William Villalongo

Associate Professor

William Villalongo lives and works in Brooklyn, NY. He was born in 1975 in Hollywood, FL and raised in the town of Bridgeton, NJ. Villalongo is the recipient of the prestigious Louis Comfort Tiffany Award and the Joan Mitchell Foundation Painters & Sculptor's Grant. His work is included in several notable collections including the Studio Museum In Harlem, The Whitney Museum of American Art, and Princeton University Art Museum, El Museo del Barrio and Denver Art Museum. His work has been reviewed in Art In America, The New Yorker and the New York Times. Villalongo is currently represented by Susan Inglett Gallery, New York and is an Assistant Professor at The Cooper Union School of Art.

The artist navigates the politics of historical erasure directing his work towards a reassessment of Western, American and African Art histories. Working out of the notion of Blackness as a verb he reframes familiar images, events, and themes in our cultural landscape. He explores dualities such as male-female, visibility/invisibility, humanity/nature incorporating appropriations from ancient myth to contemporary politics. This vast time frame narrates a conversation between images by which current existential concerns of representation are made more visible. Villalongo’s figures are held somewhere between magic and the factualness of being in a body, desire and discord. The surface and materiality of the work breaks between flatness and dimensionality, making the presence of the object an important measure for understanding it. Seeing and recognition become critical metaphors for the artist in framing his subjects.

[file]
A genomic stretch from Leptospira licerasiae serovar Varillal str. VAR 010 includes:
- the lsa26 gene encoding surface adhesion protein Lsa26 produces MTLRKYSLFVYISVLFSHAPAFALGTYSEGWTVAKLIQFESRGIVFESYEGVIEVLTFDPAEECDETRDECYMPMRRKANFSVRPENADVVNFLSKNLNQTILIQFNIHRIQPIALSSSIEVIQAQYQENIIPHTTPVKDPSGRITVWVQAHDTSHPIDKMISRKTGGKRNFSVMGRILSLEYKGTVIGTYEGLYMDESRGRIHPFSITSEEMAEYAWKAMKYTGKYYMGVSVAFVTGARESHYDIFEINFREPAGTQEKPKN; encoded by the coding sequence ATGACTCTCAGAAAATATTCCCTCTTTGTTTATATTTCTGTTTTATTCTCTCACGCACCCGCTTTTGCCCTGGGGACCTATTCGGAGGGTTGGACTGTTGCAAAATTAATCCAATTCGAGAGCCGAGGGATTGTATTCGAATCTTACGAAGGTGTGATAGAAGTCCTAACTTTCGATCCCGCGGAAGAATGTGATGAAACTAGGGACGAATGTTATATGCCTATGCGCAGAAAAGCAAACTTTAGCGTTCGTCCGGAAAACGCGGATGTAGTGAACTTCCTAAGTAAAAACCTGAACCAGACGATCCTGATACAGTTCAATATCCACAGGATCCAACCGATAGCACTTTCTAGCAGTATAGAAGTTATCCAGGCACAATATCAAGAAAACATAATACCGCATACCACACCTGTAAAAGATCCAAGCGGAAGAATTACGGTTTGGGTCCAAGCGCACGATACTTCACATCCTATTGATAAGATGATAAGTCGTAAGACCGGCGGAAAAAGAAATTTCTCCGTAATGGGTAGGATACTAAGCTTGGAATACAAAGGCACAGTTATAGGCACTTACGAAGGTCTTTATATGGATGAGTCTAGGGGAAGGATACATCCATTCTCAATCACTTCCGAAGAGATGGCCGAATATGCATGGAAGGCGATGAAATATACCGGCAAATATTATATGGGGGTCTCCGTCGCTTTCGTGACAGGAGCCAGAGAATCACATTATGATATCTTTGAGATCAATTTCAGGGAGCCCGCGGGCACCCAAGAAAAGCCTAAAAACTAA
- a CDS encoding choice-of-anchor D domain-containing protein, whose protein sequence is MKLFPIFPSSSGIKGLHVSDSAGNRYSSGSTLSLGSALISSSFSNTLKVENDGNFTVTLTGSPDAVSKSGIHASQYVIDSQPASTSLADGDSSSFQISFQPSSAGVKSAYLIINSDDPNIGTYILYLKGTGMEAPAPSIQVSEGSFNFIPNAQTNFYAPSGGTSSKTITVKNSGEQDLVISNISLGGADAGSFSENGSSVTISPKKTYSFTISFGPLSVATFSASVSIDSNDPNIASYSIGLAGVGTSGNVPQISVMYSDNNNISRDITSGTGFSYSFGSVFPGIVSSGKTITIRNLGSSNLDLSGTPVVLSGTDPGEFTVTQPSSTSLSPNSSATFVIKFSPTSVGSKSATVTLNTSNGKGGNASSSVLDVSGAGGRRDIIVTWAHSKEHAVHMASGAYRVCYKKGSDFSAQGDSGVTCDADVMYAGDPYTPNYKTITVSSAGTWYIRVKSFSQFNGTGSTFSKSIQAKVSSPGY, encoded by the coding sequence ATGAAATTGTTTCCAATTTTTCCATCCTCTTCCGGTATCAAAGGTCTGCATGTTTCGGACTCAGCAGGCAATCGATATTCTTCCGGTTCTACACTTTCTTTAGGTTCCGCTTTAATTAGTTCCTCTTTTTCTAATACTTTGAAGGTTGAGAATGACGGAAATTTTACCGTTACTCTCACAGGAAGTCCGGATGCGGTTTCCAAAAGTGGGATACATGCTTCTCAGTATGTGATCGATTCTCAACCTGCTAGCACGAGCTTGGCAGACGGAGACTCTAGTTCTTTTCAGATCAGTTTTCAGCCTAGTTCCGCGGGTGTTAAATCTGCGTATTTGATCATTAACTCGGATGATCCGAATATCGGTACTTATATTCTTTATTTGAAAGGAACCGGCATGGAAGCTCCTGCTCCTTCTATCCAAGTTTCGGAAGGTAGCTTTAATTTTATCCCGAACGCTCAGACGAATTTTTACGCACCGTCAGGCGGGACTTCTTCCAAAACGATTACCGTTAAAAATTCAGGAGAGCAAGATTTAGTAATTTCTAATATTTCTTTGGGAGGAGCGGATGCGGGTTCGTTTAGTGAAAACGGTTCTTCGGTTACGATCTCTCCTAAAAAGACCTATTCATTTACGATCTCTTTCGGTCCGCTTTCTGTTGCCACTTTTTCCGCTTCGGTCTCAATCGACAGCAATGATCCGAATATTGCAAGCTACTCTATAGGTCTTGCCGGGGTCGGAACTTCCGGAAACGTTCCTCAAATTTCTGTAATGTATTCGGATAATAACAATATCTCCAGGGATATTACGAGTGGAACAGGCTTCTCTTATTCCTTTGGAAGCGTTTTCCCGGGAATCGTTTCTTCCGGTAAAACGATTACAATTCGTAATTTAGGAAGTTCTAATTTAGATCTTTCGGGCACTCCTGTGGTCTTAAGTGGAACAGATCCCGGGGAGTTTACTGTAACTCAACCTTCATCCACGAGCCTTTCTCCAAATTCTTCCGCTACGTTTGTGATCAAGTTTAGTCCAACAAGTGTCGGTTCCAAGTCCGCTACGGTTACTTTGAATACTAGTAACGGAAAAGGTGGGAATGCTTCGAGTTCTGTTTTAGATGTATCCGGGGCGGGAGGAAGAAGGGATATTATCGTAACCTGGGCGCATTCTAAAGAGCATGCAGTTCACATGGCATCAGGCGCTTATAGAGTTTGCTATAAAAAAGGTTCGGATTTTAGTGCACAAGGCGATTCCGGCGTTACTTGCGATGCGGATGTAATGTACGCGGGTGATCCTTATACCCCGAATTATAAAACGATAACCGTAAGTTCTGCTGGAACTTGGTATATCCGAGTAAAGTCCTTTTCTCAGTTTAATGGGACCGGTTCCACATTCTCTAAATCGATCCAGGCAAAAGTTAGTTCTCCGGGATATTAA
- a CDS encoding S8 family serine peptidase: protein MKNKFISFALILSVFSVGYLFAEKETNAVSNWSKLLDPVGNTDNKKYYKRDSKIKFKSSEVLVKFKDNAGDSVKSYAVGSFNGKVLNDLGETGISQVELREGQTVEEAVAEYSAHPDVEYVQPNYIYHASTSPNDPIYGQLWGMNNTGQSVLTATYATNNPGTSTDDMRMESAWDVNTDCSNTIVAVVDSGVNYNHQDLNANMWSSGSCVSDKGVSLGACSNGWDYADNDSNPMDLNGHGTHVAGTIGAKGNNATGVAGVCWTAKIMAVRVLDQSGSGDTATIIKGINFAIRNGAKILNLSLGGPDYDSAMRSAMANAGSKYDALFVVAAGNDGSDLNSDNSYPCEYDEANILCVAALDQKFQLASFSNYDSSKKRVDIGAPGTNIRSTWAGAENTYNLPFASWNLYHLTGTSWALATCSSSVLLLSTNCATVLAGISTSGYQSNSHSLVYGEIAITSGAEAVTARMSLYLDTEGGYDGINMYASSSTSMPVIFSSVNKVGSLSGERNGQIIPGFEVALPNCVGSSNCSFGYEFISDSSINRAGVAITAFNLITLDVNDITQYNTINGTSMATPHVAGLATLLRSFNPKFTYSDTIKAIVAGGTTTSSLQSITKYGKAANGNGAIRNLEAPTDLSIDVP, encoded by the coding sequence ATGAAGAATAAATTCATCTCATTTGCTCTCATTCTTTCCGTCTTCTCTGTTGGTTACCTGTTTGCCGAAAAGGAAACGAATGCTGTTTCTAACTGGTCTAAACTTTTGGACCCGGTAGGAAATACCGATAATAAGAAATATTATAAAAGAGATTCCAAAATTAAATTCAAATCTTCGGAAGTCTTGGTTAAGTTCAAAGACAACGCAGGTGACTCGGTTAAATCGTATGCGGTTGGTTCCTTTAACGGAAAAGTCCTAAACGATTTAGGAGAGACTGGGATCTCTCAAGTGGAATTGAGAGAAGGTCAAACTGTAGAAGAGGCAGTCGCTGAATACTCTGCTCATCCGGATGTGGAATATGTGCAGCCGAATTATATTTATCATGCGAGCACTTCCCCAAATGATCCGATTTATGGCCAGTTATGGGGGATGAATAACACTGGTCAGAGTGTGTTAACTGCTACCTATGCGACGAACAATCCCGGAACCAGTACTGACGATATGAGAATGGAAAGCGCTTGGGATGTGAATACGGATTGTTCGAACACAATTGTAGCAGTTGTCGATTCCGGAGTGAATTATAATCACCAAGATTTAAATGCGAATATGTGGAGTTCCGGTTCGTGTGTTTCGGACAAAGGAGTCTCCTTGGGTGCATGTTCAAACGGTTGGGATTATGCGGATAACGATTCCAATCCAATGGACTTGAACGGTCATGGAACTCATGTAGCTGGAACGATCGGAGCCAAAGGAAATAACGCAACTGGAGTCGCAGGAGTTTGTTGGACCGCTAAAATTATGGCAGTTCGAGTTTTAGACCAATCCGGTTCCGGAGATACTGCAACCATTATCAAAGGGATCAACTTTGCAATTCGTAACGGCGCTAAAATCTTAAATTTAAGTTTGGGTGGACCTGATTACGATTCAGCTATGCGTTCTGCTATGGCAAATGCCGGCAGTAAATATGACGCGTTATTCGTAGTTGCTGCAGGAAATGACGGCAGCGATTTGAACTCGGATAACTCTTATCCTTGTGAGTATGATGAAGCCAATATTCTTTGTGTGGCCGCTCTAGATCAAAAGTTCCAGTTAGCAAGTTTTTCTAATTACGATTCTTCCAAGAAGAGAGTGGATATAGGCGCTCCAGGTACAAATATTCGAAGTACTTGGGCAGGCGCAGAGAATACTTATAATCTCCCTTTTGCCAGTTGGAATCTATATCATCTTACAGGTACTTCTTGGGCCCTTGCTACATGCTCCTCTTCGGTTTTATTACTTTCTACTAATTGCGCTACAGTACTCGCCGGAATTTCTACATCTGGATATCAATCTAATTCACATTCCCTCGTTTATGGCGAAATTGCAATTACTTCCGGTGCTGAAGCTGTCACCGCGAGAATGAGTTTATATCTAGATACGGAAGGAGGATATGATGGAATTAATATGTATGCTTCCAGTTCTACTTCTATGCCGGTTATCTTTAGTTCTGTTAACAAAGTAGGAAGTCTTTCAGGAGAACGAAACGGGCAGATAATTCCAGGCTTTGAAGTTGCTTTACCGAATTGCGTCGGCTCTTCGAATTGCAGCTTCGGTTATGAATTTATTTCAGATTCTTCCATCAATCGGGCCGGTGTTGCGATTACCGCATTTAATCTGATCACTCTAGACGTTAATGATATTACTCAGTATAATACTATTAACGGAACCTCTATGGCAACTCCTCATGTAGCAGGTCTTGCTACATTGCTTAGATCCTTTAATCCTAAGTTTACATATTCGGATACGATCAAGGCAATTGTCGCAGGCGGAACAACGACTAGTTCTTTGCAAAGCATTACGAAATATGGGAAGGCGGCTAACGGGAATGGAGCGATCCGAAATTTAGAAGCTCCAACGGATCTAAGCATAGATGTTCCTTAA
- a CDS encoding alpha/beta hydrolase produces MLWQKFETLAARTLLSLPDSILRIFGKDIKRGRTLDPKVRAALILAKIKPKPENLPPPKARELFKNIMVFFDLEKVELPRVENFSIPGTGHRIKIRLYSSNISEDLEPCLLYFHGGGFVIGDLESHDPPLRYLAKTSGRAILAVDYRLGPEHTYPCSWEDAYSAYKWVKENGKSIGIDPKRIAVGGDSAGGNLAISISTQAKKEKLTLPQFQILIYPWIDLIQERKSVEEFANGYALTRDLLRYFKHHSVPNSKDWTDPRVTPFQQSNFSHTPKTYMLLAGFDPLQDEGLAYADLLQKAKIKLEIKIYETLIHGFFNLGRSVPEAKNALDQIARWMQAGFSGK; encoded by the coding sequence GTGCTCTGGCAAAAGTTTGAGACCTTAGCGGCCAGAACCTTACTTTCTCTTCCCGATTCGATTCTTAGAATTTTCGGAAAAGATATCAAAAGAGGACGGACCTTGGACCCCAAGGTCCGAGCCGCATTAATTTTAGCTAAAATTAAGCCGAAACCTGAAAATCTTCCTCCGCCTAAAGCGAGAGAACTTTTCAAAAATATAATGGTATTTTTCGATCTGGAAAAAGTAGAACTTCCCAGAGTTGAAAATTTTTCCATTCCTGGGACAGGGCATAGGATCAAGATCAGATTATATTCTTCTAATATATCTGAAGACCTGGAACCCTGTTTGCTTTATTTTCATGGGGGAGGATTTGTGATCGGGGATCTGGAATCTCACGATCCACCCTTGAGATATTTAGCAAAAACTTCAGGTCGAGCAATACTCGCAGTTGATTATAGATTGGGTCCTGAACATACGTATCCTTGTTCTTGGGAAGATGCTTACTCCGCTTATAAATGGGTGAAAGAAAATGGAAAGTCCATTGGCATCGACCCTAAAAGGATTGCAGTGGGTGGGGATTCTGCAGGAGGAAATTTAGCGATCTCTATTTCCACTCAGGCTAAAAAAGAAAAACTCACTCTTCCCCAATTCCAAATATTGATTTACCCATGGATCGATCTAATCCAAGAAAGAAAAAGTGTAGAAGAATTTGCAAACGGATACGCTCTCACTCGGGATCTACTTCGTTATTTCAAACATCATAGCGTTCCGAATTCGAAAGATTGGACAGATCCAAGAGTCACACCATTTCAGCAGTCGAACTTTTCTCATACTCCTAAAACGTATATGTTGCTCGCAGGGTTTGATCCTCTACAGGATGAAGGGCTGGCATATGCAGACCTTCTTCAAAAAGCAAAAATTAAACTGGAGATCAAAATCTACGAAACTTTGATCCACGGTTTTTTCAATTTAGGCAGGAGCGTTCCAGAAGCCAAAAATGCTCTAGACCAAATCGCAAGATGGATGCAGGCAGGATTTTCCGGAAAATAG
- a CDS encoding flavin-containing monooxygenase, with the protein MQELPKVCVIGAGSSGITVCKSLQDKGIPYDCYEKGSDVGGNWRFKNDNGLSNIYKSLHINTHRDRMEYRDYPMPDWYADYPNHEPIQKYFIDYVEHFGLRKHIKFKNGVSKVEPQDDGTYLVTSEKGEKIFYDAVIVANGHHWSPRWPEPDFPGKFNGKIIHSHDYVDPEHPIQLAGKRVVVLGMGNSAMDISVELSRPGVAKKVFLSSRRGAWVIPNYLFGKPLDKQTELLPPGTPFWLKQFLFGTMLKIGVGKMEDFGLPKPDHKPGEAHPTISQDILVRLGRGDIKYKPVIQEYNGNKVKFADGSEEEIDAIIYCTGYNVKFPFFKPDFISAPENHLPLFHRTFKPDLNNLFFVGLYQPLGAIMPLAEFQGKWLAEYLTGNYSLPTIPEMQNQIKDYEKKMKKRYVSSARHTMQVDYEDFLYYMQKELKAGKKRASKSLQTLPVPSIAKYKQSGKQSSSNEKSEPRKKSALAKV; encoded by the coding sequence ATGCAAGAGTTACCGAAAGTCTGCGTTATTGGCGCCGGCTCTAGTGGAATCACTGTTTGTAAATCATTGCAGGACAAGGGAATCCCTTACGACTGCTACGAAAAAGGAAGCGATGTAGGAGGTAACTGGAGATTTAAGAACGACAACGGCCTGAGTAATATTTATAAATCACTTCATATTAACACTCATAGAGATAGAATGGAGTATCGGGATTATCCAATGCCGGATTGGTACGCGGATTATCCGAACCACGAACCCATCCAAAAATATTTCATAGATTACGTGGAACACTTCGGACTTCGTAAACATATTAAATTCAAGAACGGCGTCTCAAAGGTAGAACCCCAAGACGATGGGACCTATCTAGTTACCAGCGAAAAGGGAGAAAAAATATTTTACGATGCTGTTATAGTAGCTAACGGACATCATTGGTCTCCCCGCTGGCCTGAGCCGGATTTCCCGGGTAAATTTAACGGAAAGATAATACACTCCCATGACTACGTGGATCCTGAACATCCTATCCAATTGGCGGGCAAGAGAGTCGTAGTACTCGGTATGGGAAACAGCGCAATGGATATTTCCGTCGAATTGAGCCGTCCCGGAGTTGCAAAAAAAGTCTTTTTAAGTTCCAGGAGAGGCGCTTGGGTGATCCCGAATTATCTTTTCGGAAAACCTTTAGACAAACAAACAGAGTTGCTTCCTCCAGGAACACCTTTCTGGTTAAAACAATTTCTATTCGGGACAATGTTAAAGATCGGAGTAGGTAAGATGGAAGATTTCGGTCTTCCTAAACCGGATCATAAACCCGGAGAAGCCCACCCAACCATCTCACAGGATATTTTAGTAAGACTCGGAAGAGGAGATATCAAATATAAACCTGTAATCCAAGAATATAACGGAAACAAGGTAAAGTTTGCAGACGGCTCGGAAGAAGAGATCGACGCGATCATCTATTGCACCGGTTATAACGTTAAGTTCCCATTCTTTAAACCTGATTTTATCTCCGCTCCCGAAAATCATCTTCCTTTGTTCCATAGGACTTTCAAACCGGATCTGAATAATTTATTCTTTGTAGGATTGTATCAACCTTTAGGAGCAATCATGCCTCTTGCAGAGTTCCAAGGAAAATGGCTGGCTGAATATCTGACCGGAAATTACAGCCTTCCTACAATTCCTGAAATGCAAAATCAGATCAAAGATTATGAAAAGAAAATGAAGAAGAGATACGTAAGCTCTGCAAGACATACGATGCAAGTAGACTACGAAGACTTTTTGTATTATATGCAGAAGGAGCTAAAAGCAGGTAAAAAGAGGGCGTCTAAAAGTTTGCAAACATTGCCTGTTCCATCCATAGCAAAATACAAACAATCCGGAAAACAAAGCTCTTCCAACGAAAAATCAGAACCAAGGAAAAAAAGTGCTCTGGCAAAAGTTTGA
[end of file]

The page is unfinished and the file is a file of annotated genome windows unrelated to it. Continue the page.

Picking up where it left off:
Villalongo received his BFA from the Cooper Union in 1999 and his MFA from Tyler School of Art & Architecture in 2001.

William Villalongo, You Can't See Me, 2017
William Villalongo, You Can't See Me, 2017

Related News

  • Founded by inventor, industrialist and philanthropist Peter Cooper in 1859, The Cooper Union for the Advancement of Science and Art offers education in art, architecture and engineering, as well as courses in the humanities and social sciences.

  • “My feelings, my desires, my hopes, embrace humanity throughout the world,” Peter Cooper proclaimed in a speech in 1853. He looked forward to a time when, “knowledge shall cover the earth as waters cover the great deep.”

  • From its beginnings, Cooper Union was a unique institution, dedicated to founder Peter Cooper's proposition that education is the key not only to personal prosperity but to civic virtue and harmony.

  • Peter Cooper wanted his graduates to acquire the technical mastery and entrepreneurial skills, enrich their intellects and spark their creativity, and develop a sense of social justice that would translate into action.